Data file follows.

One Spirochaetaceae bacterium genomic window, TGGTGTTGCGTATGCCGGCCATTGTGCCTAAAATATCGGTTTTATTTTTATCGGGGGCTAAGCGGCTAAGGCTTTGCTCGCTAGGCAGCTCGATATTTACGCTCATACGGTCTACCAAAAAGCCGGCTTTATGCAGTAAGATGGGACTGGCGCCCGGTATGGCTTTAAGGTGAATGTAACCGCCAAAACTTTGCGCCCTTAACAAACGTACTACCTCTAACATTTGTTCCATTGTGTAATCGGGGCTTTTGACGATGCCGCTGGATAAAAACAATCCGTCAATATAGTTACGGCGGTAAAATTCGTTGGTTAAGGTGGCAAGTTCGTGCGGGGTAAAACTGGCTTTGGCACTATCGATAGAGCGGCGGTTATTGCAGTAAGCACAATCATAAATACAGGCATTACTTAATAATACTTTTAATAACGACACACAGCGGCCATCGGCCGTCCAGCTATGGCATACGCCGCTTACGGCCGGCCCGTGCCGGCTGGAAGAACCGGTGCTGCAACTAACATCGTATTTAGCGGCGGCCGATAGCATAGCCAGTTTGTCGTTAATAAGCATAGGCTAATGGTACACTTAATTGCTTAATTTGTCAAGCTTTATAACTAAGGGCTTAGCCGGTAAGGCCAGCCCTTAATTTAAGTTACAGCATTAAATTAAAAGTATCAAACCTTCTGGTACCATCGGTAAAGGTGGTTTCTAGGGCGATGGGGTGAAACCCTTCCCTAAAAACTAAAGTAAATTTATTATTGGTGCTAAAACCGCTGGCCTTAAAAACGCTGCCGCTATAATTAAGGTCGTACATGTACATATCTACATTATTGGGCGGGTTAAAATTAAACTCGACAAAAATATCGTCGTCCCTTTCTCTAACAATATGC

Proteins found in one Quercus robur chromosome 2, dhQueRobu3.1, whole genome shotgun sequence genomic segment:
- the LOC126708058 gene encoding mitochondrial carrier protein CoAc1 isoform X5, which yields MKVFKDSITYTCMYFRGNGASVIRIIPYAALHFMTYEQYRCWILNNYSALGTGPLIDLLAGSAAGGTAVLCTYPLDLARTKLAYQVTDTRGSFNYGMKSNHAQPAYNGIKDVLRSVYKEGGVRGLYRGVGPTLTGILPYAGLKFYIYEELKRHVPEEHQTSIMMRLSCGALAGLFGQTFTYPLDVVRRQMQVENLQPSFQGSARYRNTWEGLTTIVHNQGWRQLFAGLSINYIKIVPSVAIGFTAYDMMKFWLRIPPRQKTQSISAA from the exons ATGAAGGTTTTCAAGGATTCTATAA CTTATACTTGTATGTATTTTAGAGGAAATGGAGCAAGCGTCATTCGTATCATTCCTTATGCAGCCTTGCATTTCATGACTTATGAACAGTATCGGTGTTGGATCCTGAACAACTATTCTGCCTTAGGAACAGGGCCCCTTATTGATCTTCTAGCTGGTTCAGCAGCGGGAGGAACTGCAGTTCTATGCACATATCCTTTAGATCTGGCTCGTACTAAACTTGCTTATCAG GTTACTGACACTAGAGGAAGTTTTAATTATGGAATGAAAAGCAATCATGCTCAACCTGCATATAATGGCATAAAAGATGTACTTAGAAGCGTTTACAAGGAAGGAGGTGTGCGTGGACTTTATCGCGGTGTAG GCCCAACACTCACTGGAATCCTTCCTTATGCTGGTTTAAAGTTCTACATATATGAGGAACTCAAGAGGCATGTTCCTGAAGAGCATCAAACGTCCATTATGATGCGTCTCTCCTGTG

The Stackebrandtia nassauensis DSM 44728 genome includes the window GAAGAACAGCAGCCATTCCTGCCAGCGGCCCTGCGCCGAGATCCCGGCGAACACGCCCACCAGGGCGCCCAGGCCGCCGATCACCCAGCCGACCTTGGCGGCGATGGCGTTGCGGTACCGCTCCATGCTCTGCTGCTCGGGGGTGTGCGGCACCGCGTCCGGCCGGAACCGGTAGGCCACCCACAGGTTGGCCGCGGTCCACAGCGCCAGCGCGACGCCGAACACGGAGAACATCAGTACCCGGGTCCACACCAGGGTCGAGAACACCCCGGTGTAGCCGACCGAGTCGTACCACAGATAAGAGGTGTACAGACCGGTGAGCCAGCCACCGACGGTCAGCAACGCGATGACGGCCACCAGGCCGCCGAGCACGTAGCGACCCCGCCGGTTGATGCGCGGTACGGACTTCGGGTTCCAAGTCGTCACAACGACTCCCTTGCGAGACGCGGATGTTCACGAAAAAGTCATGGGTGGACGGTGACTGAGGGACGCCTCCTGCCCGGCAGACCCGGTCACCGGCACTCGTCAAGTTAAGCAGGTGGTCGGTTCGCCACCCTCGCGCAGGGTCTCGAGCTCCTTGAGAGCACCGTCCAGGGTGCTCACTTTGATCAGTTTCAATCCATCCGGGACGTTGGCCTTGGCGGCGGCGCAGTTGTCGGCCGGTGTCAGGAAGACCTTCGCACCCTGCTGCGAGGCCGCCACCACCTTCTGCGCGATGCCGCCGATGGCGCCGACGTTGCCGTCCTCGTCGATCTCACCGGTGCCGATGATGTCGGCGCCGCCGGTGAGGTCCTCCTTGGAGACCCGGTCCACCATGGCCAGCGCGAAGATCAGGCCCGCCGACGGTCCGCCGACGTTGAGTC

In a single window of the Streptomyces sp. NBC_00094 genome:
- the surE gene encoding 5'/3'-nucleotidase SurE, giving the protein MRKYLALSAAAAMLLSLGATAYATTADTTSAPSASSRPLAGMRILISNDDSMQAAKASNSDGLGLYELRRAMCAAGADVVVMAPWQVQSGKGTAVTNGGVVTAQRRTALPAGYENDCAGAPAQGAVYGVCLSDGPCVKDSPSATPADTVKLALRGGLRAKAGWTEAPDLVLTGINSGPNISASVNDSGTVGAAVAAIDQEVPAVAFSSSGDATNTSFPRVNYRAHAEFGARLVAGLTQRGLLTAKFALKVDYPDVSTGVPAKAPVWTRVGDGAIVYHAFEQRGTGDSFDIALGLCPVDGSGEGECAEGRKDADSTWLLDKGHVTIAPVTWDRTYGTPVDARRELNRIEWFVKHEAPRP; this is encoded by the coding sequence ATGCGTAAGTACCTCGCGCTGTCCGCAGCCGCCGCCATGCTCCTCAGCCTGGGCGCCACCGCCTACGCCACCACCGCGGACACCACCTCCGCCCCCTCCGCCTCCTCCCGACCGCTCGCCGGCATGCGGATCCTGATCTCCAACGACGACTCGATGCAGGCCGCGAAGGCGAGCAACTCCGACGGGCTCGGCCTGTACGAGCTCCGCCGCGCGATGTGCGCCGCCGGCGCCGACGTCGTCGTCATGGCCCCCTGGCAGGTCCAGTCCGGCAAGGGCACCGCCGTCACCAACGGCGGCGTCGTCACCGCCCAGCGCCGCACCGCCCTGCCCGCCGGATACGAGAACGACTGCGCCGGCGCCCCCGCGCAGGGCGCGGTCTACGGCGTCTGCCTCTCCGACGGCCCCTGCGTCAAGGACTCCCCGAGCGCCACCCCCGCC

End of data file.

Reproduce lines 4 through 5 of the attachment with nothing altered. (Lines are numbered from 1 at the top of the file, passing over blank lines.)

The Stackebrandtia nassauensis DSM 44728 genome includes the window GAAGAACAGCAGCCATTCCTGCCAGCGGCCCTGCGCCGAGATCCCGGCGAACACGCCCACCAGGGCGCCCAGGCCGCCGATCACCCAGCCGACCTTGGCGGCGATGGCGTTGCGGTACCGCTCCATGCTCTGCTGCTCGGGGGTGTGCGGCACCGCGTCCGGCCGGAACCGGTAGGCCACCCACAGGTTGGCCGCGGTCCACAGCGCCAGCGCGACGCCGAACACGGAGAACATCAGTACCCGGGTCCACACCAGGGTCGAGAACACCCCGGTGTAGCCGACCGAGTCGTACCACAGATAAGAGGTGTACAGACCGGTGAGCCAGCCACCGACGGTCAGCAACGCGATGACGGCCACCAGGCCGCCGAGCACGTAGCGACCCCGCCGGTTGATGCGCGGTACGGACTTCGGGTTCCAAGTCGTCACAACGACTCCCTTGCGAGACGCGGATGTTCACGAAAAAGTCATGGGTGGACGGTGACTGAGGGACGCCTCCTGCCCGGCAGACCCGGTCACCGGCACTCGTCAAGTTAAGCAGGTGGTCGGTTCGCCACCCTCGCGCAGGGTCTCGAGCTCCTTGAGAGCACCGTCCAGGGTGCTCACTTTGATCAGTTTCAATCCATCCGGGACGTTGGCCTTGGCGGCGGCGCAGTTGTCGGCCGGTGTCAGGAAGACCTTCGCACCCTGCTGCGAGGCCGCCACCACCTTCTGCGCGATGCCGCCGATGGCGCCGACGTTGCCGTCCTCGTCGATCTCACCGGTGCCGATGATGTCGGCGCCGCCGGTGAGGTCCTCCTTGGAGACCCGGTCCACCATGGCCAGCGCGAAGATCAGGCCCGCCGACGGTCCGCCGACGTTGAGTC

In a single window of the Streptomyces sp. NBC_00094 genome: